Money Magazine Review
Money Magazine is a personal finance magazine published weekly by Time and was first published in 1972. They spend about 2/3rd of their time talking about personal finance and 1/3 talking about investing. Their focus areas are listed below (the share of their content in each area is in parenthesis):
- Personal Finance - Money (55%)
These are articles that deal with financial issues, like: saving, budgeting, retirement, taxes, and credit cards. This also includes any content related to spending money on items that: are necessities (your gas bill), require financial planning (e.g. college, healthcare, real estate), or are products that protect or enhance your wealth (e.g. insurance, real estate).
- Personal Finance - Spending (10%)
These are articles that profile discretionary consumer products which people don't really need and don't benefit your wealth.
- Investing - Outlook (15%)
These are outlooks, analysis, or specific recommendations for different markets or investments.
- Investing - Method (20%)
These are profiles of different investment strategies and investment products that investors can use. Some topics they have covered are: looking at stock buybacks, how to estimate the amount of risk you can take, etc.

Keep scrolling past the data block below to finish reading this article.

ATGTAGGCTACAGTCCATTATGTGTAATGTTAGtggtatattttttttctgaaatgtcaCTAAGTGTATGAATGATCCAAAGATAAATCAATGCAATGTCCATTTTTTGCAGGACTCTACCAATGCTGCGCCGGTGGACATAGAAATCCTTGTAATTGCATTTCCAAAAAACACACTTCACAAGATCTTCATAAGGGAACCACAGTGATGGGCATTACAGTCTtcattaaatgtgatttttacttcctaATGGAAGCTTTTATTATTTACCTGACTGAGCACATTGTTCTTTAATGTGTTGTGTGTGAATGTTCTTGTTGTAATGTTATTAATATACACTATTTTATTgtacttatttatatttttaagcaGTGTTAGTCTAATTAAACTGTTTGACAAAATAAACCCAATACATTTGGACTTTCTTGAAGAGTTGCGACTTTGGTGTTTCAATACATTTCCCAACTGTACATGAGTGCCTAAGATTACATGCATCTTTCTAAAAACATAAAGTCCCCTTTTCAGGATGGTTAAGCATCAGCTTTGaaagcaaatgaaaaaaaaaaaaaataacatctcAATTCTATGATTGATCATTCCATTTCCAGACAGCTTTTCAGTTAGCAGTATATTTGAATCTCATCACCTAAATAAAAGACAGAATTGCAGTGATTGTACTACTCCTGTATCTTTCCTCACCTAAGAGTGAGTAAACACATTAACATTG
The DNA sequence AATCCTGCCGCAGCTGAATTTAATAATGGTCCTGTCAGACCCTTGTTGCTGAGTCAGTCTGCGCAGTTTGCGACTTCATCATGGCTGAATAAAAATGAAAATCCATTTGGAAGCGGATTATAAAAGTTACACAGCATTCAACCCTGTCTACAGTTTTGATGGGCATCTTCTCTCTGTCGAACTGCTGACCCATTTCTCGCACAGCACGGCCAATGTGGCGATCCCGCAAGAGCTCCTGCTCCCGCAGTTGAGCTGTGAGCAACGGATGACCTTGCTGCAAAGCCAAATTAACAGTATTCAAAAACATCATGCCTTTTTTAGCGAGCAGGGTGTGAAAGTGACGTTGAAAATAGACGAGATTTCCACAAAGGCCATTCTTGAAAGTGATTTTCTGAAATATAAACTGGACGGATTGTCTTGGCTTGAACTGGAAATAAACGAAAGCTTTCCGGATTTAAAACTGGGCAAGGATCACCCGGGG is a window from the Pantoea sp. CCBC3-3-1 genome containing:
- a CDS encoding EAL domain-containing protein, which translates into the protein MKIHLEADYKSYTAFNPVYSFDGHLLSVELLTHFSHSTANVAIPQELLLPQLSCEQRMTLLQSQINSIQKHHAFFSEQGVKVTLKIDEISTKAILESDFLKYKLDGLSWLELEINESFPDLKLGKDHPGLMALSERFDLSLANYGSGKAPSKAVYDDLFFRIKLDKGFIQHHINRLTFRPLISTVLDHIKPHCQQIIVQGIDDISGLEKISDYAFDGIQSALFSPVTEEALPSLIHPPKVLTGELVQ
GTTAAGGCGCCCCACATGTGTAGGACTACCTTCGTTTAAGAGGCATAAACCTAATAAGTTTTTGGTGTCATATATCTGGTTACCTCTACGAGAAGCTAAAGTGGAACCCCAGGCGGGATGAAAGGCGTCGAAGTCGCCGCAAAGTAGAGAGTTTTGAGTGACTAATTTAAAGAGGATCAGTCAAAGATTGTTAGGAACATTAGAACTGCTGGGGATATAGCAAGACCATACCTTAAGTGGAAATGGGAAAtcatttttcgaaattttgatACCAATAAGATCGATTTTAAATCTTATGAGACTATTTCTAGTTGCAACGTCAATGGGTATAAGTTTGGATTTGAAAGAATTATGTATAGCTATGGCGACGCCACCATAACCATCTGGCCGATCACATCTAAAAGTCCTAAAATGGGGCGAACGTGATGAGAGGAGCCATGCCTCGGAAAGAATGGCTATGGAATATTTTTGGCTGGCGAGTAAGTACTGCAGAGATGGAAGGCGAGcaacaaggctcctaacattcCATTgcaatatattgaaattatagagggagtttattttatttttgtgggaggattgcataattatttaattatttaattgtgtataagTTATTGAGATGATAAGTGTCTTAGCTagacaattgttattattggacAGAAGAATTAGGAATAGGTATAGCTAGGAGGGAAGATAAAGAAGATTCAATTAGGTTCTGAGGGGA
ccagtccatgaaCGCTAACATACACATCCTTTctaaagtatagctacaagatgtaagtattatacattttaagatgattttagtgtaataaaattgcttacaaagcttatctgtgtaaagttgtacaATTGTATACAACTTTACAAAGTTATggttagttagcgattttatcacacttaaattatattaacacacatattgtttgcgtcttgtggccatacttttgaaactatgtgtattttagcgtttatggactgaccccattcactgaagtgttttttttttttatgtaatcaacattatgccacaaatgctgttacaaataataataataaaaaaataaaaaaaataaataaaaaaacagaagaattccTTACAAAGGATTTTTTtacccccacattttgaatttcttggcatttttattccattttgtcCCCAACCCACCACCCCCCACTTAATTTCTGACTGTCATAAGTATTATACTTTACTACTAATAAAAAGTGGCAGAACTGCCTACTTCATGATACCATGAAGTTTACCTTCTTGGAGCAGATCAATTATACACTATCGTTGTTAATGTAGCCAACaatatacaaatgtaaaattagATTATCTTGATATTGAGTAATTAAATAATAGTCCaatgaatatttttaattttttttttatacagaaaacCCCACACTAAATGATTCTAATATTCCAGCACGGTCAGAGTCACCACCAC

Overall the articles are not as advanced as a better magazine like Kiplinger's. Too often, they have obvious advice when it comes to investing ("think long-term") and personal finance ("use excess cash to pay down debt"). The difficulty level of the articles is equivalent to the kind of personal finance issues you would see someone talking about on the evening news. There are articles that bait you, like: "Time to Buy a Slice of Buffett?", "The Best Investment Ideas You Have Never Heard Of", and "High Returns, Low Risk." Another article, about a foreclosed house in Detroit entitled, "Is this a $6,900 bargain?" These kinds of articles seem designed more to pique the readers interest rather than educate. I don't think many people really have an interest in foreclosed real estate in Detroit.
When it comes to making more money, they had 3 articles that I saw that recommended: selling your gold, monetizing your hobby (i.e. selling your hand-made jewelry at trade shows), and checking to see if you have any unclaimed money with the state. These are very amateurish approaches to maximizing your income.
You don't need Money Magazine for anything. Kiplinger's is a better personal finance magazine.